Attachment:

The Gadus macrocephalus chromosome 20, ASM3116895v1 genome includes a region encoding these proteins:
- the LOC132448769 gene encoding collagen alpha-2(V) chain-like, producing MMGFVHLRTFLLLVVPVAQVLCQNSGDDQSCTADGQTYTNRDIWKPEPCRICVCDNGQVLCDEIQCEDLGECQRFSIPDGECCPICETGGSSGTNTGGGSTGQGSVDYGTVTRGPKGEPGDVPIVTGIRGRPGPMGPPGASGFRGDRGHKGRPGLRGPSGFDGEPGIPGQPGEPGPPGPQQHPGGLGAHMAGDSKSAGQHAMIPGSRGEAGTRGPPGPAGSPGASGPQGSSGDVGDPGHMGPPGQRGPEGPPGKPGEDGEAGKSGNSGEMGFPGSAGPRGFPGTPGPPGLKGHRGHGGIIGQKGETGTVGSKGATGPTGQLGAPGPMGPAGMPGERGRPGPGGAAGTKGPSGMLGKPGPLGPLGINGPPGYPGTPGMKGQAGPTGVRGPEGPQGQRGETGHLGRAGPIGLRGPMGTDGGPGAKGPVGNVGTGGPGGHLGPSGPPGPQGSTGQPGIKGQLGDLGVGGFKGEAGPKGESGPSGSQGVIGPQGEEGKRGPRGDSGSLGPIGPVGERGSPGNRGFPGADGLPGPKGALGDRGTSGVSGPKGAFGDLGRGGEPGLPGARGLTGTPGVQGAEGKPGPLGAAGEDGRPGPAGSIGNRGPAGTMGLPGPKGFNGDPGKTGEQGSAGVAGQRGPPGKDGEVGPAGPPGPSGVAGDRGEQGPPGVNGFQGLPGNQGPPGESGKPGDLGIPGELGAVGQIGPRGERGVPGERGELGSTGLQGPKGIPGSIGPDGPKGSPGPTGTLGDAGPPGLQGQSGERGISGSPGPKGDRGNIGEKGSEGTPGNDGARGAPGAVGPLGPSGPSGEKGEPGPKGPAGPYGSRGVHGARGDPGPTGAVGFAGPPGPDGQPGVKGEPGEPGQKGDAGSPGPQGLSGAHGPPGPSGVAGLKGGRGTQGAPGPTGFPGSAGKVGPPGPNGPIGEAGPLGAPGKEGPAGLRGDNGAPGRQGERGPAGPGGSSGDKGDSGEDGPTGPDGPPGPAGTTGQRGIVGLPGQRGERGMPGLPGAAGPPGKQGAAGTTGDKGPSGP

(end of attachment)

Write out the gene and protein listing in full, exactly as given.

The Gadus macrocephalus chromosome 20, ASM3116895v1 genome includes a region encoding these proteins:
- the LOC132448769 gene encoding collagen alpha-2(V) chain-like, producing MMGFVHLRTFLLLVVPVAQVLCQNSGDDQSCTADGQTYTNRDIWKPEPCRICVCDNGQVLCDEIQCEDLGECQRFSIPDGECCPICETGGSSGTNTGGGSTGQGSVDYGTVTRGPKGEPGDVPIVTGIRGRPGPMGPPGASGFRGDRGHKGRPGLRGPSGFDGEPGIPGQPGEPGPPGPQQHPGGLGAHMAGDSKSAGQHAMIPGSRGEAGTRGPPGPAGSPGASGPQGSSGDVGDPGHMGPPGQRGPEGPPGKPGEDGEAGKSGNSGEMGFPGSAGPRGFPGTPGPPGLKGHRGHGGIIGQKGETGTVGSKGATGPTGQLGAPGPMGPAGMPGERGRPGPGGAAGTKGPSGMLGKPGPLGPLGINGPPGYPGTPGMKGQAGPTGVRGPEGPQGQRGETGHLGRAGPIGLRGPMGTDGGPGAKGPVGNVGTGGPGGHLGPSGPPGPQGSTGQPGIKGQLGDLGVGGFKGEAGPKGESGPSGSQGVIGPQGEEGKRGPRGDSGSLGPIGPVGERGSPGNRGFPGADGLPGPKGALGDRGTSGVSGPKGAFGDLGRGGEPGLPGARGLTGTPGVQGAEGKPGPLGAAGEDGRPGPAGSIGNRGPAGTMGLPGPKGFNGDPGKTGEQGSAGVAGQRGPPGKDGEVGPAGPPGPSGVAGDRGEQGPPGVNGFQGLPGNQGPPGESGKPGDLGIPGELGAVGQIGPRGERGVPGERGELGSTGLQGPKGIPGSIGPDGPKGSPGPTGTLGDAGPPGLQGQSGERGISGSPGPKGDRGNIGEKGSEGTPGNDGARGAPGAVGPLGPSGPSGEKGEPGPKGPAGPYGSRGVHGARGDPGPTGAVGFAGPPGPDGQPGVKGEPGEPGQKGDAGSPGPQGLSGAHGPPGPSGVAGLKGGRGTQGAPGPTGFPGSAGKVGPPGPNGPIGEAGPLGAPGKEGPAGLRGDNGAPGRQGERGPAGPGGSSGDKGDSGEDGPTGPDGPPGPAGTTGQRGIVGLPGQRGERGMPGLPGAAGPPGKQGAAGTTGDKGPSGP